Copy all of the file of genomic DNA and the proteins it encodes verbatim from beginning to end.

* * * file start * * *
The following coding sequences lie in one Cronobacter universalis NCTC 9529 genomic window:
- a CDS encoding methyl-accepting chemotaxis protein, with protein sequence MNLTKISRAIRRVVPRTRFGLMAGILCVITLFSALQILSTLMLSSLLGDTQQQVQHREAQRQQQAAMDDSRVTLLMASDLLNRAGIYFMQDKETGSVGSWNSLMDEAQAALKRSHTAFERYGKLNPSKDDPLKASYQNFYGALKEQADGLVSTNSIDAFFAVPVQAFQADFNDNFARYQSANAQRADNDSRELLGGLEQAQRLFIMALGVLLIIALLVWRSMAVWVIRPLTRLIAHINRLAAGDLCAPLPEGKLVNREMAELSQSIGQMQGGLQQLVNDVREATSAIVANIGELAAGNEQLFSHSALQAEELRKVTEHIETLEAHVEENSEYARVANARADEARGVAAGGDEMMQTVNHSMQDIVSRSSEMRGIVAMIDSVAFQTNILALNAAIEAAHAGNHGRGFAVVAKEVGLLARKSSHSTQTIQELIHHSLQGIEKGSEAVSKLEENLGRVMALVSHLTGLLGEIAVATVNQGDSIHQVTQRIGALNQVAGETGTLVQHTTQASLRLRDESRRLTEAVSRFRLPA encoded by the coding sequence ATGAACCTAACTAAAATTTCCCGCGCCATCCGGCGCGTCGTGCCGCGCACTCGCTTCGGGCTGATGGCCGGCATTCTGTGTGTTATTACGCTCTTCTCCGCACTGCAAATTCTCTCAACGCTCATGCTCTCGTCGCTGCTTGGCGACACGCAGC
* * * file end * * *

The following coding sequences lie in one Cronobacter universalis NCTC 9529 genomic window:
- a CDS encoding methyl-accepting chemotaxis protein, with protein sequence MNLTKISRAIRRVVPRTRFGLMAGILCVITLFSALQILSTLMLSSLLGDTQQQVQHREAQRQQQAAMDDSRVTLLMASDLLNRAGIYFMQDKETGSVGSWNSLMDEAQAALKRSHTAFERYGKLNPSKDDPLKASYQNFYGALKEQADGLVSTNSIDAFFAVPVQAFQADFNDNFARYQSANAQRADNDSRELLGGLEQAQRLFIMALGVLLIIALLVWRSMAVWVIRPLTRLIAHINRLAAGDLCAPLPEGKLVNREMAELSQSIGQMQGGLQQLVNDVREATSAIVANIGELAAGNEQLFSHSALQAEELRKVTEHIETLEAHVEENSEYARVANARADEARGVAAGGDEMMQTVNHSMQDIVSRSSEMRGIVAMIDSVAFQTNILALNAAIEAAHAGNHGRGFAVVAKEVGLLARKSSHSTQTIQELIHHSLQGIEKGSEAVSKLEENLGRVMALVSHLTGLLGEIAVATVNQGDSIHQVTQRIGALNQVAGETGTLVQHTTQASLRLRDESRRLTEAVSRFRLPA encoded by the coding sequence ATGAACCTAACTAAAATTTCCCGCGCCATCCGGCGCGTCGTGCCGCGCACTCGCTTCGGGCTGATGGCCGGCATTCTGTGTGTTATTACGCTCTTCTCCGCACTGCAAATTCTCTCAACGCTCATGCTCTCGTCGCTGCTTGGCGACACGCAGC